Wednesday, October 22, 2008

Mayor reverses on who's to blame

October 22, 2008

BY FRAN SPIELMAN City Hall Reporter
Two years ago, Mayor Daley accepted his share of responsibility and offered to “apologize to anyone” for the torture of suspects by Jon Burge — even as he argued that the ultimate responsibility rests with the Chicago Police Department.

On Tuesday, the mayor changed his tune.

Hours after Burge was arrested in Florida and charged with perjury and obstruction of justice, Daley refused to accept even an ounce of responsibility for one of the ugliest chapters in the history of the Chicago Police Department.

Never mind that a $ 7 million report by special prosecutors faulted Daley, who served as state’s attorney during the 1980’s, for failing to follow up on a 1982 letter from then-Police Supt. Richard Brzeczek that strongly suggested abuse in the case of accused cop killer Andrew Wilson.

“I was very proud of my role as prosecutor. I was not the mayor. I was not the police chief. I did not promote this man in the ’80’s,” Daley said Tuesday.

“Brzeczek ran against me in ’84. He was the head of the Police Department….The Police Department cleared him and they promoted him in the `80’s. I was not the mayor then.”

Daley said there is “no room whatsoever for any type of torture” and he’s pleased that a “20-year-long” federal investigation of Burge has “finally” culminated in an indictment. Since Burge is facing criminal charges, it means Chicago taxpayers who have spent millions to defend Burge in civil cases will no longer have to pay his legal fees.

But the mayor said he feels no accountability whatsoever for Burge’s decades-long reign of terror.

“I just don’t…I was state’s attorney. I had 700, 800 prosecutors under me. It would be like [holding] you [accountable] for some of the headlines you write about me. I don’t hold you accountable…You can’t hold me responsible,” Daley said.

He added, “Looking back, you could do a lot of things [differently]. But you don’t look back. You look forward.”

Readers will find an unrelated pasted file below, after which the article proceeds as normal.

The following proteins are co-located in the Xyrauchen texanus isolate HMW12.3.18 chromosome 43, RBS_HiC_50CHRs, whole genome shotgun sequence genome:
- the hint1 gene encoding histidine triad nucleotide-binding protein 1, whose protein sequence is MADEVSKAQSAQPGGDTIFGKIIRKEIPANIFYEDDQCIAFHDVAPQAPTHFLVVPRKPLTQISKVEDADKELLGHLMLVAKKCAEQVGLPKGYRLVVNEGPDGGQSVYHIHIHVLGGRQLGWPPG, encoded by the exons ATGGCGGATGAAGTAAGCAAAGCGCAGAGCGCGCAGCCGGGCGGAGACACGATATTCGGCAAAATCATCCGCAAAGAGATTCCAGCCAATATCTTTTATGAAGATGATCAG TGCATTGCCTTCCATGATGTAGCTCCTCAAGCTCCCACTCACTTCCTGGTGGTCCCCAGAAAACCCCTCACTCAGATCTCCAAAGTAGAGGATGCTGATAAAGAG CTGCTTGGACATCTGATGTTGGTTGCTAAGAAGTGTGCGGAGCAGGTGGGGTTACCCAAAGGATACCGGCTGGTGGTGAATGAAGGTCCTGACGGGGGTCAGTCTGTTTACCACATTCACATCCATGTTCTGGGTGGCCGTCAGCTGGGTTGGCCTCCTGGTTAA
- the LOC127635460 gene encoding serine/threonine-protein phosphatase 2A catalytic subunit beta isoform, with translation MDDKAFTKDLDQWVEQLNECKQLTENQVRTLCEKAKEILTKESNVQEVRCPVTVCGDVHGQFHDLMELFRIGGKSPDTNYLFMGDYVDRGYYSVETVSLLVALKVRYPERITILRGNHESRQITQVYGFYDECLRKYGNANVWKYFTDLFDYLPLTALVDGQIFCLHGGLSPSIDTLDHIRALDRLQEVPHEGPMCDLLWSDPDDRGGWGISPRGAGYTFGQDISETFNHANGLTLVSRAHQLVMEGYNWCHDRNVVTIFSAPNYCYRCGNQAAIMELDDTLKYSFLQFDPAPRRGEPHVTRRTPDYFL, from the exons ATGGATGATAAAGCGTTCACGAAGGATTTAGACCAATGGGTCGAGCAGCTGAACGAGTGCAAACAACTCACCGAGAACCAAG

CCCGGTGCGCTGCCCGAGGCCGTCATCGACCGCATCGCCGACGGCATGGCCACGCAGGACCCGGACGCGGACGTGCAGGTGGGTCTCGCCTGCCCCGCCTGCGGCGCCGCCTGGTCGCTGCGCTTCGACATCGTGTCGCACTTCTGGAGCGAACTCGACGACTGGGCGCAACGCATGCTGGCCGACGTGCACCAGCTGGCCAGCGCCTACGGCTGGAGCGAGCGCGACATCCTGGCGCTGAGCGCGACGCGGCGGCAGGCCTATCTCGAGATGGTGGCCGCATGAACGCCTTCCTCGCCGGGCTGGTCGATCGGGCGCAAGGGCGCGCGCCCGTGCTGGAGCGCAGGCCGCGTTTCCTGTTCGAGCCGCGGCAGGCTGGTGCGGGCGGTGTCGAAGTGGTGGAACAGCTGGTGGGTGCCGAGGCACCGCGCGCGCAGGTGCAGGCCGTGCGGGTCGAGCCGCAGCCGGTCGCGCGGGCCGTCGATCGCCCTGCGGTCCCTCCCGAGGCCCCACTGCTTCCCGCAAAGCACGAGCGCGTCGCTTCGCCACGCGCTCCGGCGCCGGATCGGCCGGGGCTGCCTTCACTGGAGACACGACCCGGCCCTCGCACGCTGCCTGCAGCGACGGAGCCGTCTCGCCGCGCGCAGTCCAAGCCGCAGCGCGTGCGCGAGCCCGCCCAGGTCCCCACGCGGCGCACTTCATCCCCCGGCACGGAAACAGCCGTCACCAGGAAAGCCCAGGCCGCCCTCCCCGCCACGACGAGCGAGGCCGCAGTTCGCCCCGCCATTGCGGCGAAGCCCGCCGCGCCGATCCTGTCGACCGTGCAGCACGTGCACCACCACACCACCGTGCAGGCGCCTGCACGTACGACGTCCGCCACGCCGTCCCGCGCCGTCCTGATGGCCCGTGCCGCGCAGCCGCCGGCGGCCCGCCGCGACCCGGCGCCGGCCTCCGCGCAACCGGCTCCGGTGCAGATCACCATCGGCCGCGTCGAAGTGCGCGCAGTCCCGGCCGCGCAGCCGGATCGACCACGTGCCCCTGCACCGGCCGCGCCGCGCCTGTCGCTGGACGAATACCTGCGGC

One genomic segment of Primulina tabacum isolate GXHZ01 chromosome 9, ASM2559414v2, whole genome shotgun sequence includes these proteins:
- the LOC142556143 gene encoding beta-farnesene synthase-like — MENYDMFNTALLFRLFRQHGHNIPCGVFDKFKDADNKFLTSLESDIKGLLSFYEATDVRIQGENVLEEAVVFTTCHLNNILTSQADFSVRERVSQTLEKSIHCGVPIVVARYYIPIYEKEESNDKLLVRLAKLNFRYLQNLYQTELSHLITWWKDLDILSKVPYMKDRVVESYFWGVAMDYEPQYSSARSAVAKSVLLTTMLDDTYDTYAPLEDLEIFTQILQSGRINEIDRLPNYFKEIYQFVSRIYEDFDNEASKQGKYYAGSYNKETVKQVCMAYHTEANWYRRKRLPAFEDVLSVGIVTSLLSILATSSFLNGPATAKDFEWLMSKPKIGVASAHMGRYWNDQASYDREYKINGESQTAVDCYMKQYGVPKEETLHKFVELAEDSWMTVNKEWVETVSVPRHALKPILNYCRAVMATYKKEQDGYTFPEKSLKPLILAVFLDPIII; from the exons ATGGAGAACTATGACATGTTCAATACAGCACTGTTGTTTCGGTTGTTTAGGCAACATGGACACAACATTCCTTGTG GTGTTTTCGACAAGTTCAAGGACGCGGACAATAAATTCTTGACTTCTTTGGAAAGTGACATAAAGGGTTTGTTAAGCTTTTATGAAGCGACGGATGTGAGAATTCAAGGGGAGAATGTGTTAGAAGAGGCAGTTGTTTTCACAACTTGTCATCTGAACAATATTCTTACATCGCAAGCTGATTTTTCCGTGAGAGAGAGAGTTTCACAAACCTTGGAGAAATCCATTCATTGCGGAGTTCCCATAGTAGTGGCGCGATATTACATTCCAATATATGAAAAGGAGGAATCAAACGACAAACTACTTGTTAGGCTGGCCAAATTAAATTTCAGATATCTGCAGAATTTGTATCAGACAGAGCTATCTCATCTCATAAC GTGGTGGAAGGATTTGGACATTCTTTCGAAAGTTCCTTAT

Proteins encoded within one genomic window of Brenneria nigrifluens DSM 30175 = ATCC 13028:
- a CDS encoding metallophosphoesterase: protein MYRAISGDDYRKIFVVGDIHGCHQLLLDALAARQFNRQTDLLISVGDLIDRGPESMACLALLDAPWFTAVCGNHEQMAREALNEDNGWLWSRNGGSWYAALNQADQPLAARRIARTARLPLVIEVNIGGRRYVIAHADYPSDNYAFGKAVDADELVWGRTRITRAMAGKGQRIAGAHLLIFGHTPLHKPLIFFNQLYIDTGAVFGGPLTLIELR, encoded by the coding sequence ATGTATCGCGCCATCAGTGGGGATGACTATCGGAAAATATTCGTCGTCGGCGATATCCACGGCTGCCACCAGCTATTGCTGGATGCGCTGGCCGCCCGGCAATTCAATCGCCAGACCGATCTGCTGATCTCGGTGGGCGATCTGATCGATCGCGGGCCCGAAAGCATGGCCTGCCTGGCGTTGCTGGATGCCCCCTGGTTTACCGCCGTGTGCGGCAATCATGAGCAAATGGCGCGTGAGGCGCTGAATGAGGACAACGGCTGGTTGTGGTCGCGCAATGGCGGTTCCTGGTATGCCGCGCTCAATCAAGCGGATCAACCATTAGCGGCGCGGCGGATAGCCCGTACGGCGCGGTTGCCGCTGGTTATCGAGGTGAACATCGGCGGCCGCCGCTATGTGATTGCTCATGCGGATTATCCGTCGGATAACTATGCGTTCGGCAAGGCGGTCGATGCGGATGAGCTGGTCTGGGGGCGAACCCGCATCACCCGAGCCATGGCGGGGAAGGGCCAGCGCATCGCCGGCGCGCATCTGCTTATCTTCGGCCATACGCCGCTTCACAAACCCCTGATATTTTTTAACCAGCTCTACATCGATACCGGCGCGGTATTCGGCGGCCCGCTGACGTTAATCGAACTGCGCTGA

In the 1982 letter, Brzeczek passed along explosive information he had received from Dr. John Raba, medical director of Cermak [Prison] Health Services.

Raba had examined Wilson and found: multiple bruises, swelling and abrasions on his face and head; a battered right eye; linear blisters on his thigh, cheek and chest “consistent with radiator burns.” Raba also reported Wilson’s claim that electric shock had been administered to his gums, lips and genitals.

“There must [be] a thorough investigation of this alleged brutality,” Raba wrote.

Brzeczek tossed the political hot potato to Daley, who referred it to his Special Prosecutions Unit for further investigation. Nothing ever came of the investigation.

It wasn’t until the early 1990’s that the Police Board finally got around to firing Burge.

The mayor’s response Tuesday was in sharp contrast to his contrite tone in July, 2006, when Daley was gearing up for his 2007 re-election campaign and was concerned the special prosecutor’s report could come back to haunt him in the African-American community.

On that day, Daley accepted his share of responsibility for what he called “this shameful episode in our history….I’ll take responsibility for it. I’ll apologize to anyone….It should never have happened….Everybody should be held accountable…The system could have broken down.”

But Daley categorically denied he deliberately looked the other way to avoid jeopardizing either his political ambitions or the prosecution of an accused cop killer.

“Do you think I would sit by, let anyone say that police brutality takes place, I know about it, that I had knowledge about it and I would allow it? Then you don’t know my public career. You don’t know what I stand for…I would not allow anything like this,” the mayor said then.

On Tuesday, Daley was asked if the Burge nightmare could ever happen again. His answer was hardly reassuring.

“Anything could happen again. You try to do a lot of preventions….But individuals could do something outrageous any time,” the mayor said.

“We have good police officers. I know you want to beat them all up all the time. But we have good men and women in the Police Department,” he said, adding that “90.9 percent are hard-working men and women who want to do the job” the right way.

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